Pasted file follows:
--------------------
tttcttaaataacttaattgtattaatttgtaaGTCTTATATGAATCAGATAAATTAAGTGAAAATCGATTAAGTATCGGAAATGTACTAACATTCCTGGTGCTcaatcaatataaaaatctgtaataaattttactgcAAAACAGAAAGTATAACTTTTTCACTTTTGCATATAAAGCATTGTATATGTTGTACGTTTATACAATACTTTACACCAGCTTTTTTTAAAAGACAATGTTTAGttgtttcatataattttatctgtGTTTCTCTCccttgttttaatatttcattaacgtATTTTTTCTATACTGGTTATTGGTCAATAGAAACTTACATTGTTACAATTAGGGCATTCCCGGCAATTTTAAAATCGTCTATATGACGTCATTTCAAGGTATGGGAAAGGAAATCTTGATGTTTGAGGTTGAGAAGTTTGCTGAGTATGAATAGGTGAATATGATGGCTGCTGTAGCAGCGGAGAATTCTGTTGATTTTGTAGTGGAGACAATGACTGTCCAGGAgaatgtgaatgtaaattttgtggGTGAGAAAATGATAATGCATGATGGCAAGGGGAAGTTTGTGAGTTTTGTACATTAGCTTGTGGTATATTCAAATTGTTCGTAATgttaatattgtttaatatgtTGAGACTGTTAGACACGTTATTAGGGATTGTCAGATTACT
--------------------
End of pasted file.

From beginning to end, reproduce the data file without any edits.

tttcttaaataacttaattgtattaatttgtaaGTCTTATATGAATCAGATAAATTAAGTGAAAATCGATTAAGTATCGGAAATGTACTAACATTCCTGGTGCTcaatcaatataaaaatctgtaataaattttactgcAAAACAGAAAGTATAACTTTTTCACTTTTGCATATAAAGCATTGTATATGTTGTACGTTTATACAATACTTTACACCAGCTTTTTTTAAAAGACAATGTTTAGttgtttcatataattttatctgtGTTTCTCTCccttgttttaatatttcattaacgtATTTTTTCTATACTGGTTATTGGTCAATAGAAACTTACATTGTTACAATTAGGGCATTCCCGGCAATTTTAAAATCGTCTATATGACGTCATTTCAAGGTATGGGAAAGGAAATCTTGATGTTTGAGGTTGAGAAGTTTGCTGAGTATGAATAGGTGAATATGATGGCTGCTGTAGCAGCGGAGAATTCTGTTGATTTTGTAGTGGAGACAATGACTGTCCAGGAgaatgtgaatgtaaattttgtggGTGAGAAAATGATAATGCATGATGGCAAGGGGAAGTTTGTGAGTTTTGTACATTAGCTTGTGGTATATTCAAATTGTTCGTAATgttaatattgtttaatatgtTGAGACTGTTAGACACGTTATTAGGGATTGTCAGATTACT